X-rated gardening
Xeriscaping offers colorful, unique options for becoming a water miser

Sidebar: Top picks (or going beyond columbine and lupines)

Durango resident Debra VanWinegarden hand-waters part of her newly xeriscaped yard Tuesday. Since ripping out her lawn in favor of native and xeric plants, she estimates she uses about one-tenth of the water she used to use to maintain
her yard./Photo by Todd Newcomer.

About a year ago, Debra VanWinegarden decided to end it all – the miles of hoses, the endless watering, the backbreaking mowing. She xeriscaped her downtown Durango yard.

“I had a lawn, and it was in bad shape,” she said. “And I felt really bad using all that water – it should be going downstream.”

So VanWinegarden decided to do something about it. A hobby gardener who has undertaken about half a dozen landscaping projects over the years, she drew up a plan for the 1,000-square-foot space that involved native and xeric plants, and set about removing her Kentucky bluegrass lawn.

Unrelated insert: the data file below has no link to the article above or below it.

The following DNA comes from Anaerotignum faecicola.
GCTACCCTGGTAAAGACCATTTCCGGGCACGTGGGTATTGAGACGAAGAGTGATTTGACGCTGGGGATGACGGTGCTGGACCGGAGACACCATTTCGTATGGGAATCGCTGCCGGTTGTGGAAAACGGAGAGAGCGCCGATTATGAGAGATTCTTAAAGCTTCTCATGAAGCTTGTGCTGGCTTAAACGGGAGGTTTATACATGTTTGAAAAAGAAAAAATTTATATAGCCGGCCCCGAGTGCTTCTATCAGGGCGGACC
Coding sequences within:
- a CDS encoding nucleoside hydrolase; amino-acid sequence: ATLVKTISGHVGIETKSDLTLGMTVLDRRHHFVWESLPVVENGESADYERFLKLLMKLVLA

“I brought in all these native plants,” she said. “I shopped around at all the nurseries in town to find the best prices, and then I just brought them in and started filling the holes.”

VanWinegarden said she is delighted with the results. In addition to using about one-tenth of the water she used to maintain her lawn, she said her new yard is much more visually interesting.

“I’m doing very little watering, and it looks adorable,” she said. “The lawn was ugly and this xeriscaping is beautiful.”

For more information on xeric plants and retrofitting yards to be more waterwise, contact Greg Vlaming, of the La Plata County Extension Office, 247-4355.

Local nurseries and landscapers say VanWinegarden is among a growing group of local residents planting or retrofitting their yards to be more waterwise – particularly in light of last summer’s fires. And they are finding that the possibilities today have come a long way from the stereotypical lava-rock-and-cactus yardscapes of yesteryear.

“It took a year of drought and water shortages to get people to start thinking about it,” said Lisa Bouray, manager of Durango Nursery and Supply. “This year we’ve had a flush of phone calls from people calling for natives and xeric plants.”

Allison Scarpella, owner of Down to Earth Landscaping, also has noticed a sway in clients’ mindsets.

“I have gotten a few clients so far this year who are really dedicated to planting xeric and being waterwise,” she said.

Scarpella said whenever possible, she tries to use xeric and native species in her plantings.